Eating Disorders PSYC 40111-002
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This 5 page Class Notes was uploaded by Amy Turk on Saturday April 16, 2016. The Class Notes belongs to PSYC 40111-002 at Kent State University taught by Dr. Fresco in Spring 2016. Since its upload, it has received 15 views. For similar materials see Abnormal Psychology in Psychlogy at Kent State University.
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Date Created: 04/16/16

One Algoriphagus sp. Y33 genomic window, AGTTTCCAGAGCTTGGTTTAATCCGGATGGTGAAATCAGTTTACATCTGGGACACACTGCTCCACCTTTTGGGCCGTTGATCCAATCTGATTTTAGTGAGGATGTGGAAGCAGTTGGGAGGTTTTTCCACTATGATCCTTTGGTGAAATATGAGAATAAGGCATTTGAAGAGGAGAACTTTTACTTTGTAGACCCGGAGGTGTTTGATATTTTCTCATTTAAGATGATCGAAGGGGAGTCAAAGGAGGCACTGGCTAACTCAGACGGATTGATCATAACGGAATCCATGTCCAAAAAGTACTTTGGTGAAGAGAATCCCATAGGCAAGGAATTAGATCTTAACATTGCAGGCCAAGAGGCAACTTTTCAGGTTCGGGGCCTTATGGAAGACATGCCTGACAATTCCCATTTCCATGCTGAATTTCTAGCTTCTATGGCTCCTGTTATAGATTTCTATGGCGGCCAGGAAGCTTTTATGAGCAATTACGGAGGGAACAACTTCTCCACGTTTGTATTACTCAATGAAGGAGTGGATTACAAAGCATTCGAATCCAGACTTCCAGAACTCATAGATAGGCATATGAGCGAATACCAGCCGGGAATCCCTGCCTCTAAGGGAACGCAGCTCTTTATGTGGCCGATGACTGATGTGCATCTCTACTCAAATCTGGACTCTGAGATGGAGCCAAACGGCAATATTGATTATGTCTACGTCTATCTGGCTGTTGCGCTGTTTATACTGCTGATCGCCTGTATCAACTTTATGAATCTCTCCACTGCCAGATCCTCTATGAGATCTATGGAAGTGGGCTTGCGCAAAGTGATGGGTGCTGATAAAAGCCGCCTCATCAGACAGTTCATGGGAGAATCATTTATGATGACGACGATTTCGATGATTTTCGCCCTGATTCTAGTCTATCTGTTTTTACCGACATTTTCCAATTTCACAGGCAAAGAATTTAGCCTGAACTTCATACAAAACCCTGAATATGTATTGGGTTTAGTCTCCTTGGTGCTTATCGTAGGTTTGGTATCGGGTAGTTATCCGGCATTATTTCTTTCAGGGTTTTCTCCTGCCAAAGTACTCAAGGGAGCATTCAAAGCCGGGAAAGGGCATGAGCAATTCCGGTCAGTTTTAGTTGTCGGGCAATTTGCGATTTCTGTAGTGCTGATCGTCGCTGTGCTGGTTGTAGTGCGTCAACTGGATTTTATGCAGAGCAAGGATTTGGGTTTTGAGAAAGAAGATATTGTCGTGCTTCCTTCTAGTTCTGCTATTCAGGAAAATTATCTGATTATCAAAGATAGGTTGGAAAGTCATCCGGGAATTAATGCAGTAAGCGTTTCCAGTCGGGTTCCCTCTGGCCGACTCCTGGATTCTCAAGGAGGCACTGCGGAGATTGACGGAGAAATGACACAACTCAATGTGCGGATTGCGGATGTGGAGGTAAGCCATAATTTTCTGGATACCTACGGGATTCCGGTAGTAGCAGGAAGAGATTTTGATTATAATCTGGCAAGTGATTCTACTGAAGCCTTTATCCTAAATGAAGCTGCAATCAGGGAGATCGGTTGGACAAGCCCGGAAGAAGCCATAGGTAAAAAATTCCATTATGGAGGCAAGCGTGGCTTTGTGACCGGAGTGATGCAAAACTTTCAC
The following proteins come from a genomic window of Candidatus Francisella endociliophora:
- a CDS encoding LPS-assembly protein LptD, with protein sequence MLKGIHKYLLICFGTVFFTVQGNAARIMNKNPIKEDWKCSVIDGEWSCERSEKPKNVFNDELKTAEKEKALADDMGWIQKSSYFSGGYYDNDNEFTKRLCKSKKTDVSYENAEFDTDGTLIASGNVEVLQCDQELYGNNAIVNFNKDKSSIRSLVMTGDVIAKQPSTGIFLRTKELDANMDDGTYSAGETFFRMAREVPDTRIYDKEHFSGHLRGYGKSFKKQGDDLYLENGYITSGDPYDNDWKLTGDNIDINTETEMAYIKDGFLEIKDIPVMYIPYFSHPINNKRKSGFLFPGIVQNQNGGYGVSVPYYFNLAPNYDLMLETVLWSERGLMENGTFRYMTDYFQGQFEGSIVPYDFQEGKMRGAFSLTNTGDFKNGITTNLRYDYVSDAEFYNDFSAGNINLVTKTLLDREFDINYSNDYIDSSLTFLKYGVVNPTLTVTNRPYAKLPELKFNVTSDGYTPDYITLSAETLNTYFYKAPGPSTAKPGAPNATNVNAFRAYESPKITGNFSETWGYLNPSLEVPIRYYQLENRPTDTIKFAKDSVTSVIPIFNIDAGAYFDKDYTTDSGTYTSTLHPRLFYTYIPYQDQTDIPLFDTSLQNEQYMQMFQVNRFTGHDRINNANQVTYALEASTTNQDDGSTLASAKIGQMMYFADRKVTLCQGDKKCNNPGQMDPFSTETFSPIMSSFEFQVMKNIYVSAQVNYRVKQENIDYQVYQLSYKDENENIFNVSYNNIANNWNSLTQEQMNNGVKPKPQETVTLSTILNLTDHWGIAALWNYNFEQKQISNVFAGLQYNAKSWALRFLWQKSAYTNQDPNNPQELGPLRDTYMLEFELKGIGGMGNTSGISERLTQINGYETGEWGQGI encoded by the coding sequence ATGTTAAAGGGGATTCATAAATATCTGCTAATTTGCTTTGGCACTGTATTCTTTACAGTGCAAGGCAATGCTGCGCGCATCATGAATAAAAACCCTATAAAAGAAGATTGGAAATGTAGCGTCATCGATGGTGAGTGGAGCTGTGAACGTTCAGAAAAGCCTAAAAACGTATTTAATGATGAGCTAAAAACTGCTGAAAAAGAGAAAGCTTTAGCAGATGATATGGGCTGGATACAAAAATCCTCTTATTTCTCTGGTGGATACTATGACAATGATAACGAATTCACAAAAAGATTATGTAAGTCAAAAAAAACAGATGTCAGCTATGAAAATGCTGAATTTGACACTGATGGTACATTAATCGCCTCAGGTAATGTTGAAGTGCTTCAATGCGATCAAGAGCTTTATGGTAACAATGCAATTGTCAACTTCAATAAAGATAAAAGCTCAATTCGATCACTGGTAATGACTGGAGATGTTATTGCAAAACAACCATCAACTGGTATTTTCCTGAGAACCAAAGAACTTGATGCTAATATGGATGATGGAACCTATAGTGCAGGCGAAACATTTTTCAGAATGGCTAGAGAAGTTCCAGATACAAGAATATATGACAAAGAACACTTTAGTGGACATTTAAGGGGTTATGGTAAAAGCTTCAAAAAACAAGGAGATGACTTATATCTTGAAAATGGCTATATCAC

EATING DISORDERS ● Three major types ○ Anorexia ○ Bulimia ○ Binge eating ● Severe disruptions in eating behavior ● Extreme fear and apprehension about gaining weight ● Other subtypes ○ Rumination disorder ○ Pica ○ Feeding disorder Anorexia Nervosa ● Refusal to maintain body weight at or above a minimally normal weight for age and height ● Intense fear of gaining weight and becoming fat, even though underweight ● Self-evaluation unduly influenced by body shape and weight ● Amenorrhea = absence of at least three consecutive menstrual cycles ● Subtypes ○ Restricting type ○ Binge eating purging type Bulimia Nervosa ● A sense of loss of control over eating during the episode ● Recurrent inappropriate behavior in order to prevent weight gain ○ Vomiting, laxatives ● Average two times a week for 3 months ● Self evaluation influenced by body shape and weight ● Disturbance does not occur during an episode of anorexia ● Subtypes ○ Purging ■ Vomiting ■ Laxatives ○ Non-purging ■ Fasting ■ Excessive exercise Rates of Eating Disorders ● Anorexia nervosa ○ Steady over time <1% ● Bulimia ○ Rising, currently 2% ○ Perhaps due to better recognition ○ Perhaps due to the contagion effect ● 90% of cases are female ● College women at highest risk ● Age of onset = 13 (Anorexia) ○ Bulimia = 16-19 ● Recovery rates ○ Better prognosis for BN with treatment ○ 10-20% suffer chronically with AN ● Co-occurring impulsive behaviors ● BN feels like a “failed” AN Anorexia Medical Complications ● Cardiovascular ● Metabolic ● Fluid & electrolyte ● Hematological ● Dental ● Endocrine ● Gastrointestinal Bulimia Medical Complications ● Renal ● Gastrointestinal ● Electrolyte ● Dental ● Laxative abuse Risk Factors for AN & BN ● Pre-morbid characteristics ○ Childhood obesity ■ Bulimia ○ Personality traits ○ Depression ○ Parental history ● Pre-morbid experiences ○ Criticism of weight and shape by parents ○ Teasing by peers ○ Participation in appearance focused activities ■ Ballet ■ Ice skating ■ Cheerleading ■ Acting Precipitating Events ● Major life changes ● Family problems ● Failure at school/work ● social/romantic problems ● Traumatic event Binge Eating Disorder ● Experimental diagnostic category in DSM-4 ● Brought in as disorder in DSM-5 ● Recurrent binges ○ Twice a week for 6 months ○ Lack of control during the binge episode ● Binge eating disorder does not involve weight loss or purging ● Rates ○ 1-2% ○ 15% Jenny Craig ○ 30% university weight loss clinics ○ 70% overeaters anonymous ○ 60% are female ○ Age of average client = 40 ● Share similar concerns as anorexics and bulimics regarding shape and weight ● Biological risk factors ○ Childhood obesity ○ Parental affective illness ○ Obesity and psychological distress Etiology of Eating Disorders ● Biological accounts ○ Genetics ○ Endogenous opioids play a role in bulimia ○ Serotonin may be deficient in bulimia ■ Bulimics have less serotonin metabolites ■ Bulimics are less responsive to serotonin agonists ■ Serotonergic drugs are often effective for bulimia ○ Dysregulation of hypothalamic Cultural Pressures on Eating Behavior ● The value of thinness in our society ● The myth of the infinitely malleable body ● The “ideal” is not real ● Ethnic differences Diet-Binge-Purge Cycle ● Rigid dieting ● Slip ● Abstinence violation effect ● Binge eating ● Guilt, remorse ● Purging ● (cycle starts over) Restraint Model 1. Emphasis on weight/shape in social network 2. Internalized social expectations about thinness and beauty 3. Body concern 4. Extreme dietary restraint 5. Binge eating Interpersonal Vulnerability Model 1. Disturbance in early child-caretaker relationship 2. Insecure attachment 3. Disturbance in self (social self, low self-esteem) 4. Affective dysregulation 5. Binge eating What To Make of Models ● They probably interact ● Biological, psychological, and environmental contributors Levels of Treatment ● Most intensive to least intensive ● Inpatient hospital programs ● Day treatment hospital programs ● Outpatient individual and group psychotherapy ● Family therapy ● Medication ● Nutritional counseling ● Self-help books and groups Medical Treatment ● Antidepressants can help reduce binging and purging behavior ● Antidepressants are not good in the long run ● Are none successful for anorexia Psychological Therapy ● First goal ○ Weight restoration (For AN) ○ Regulate eating patterns (for BN) ● Then change thought processes ● Treatment involves education, behavioral, and cognitive interventions Cognitive Behavioral Therapy ● Self monitoring ● Weekly weighing ● Prescribe regular meal pattern ● Examine eating style ● Prescribe exercise ● Pleasurable alternative activities ● Forbidden foods ● Weight and shape concerns ● Cognitive distortions ○ Identify problem thought ○ List objective evidence to support and dispute ○ Develop a reasoned conclusion ● Problem solving ○ Determine a course of action Interpersonal Theory ● Binge eating is used to “numb out” negative feelings from interpersonal difficulties ● Current interpersonal problems ● Experience and express positive and negative feelings directly ● Practice new ways of relating ● Time limited and focused Prevention of Eating Disorders ● College and university-based programs ● Community-based programs ● Government-based programs Where Are We Now? ● DSM criteria ● More effective treatments needed ● Designing prevention programs ● Muscle dysmorphia ● Obesity and its prevention
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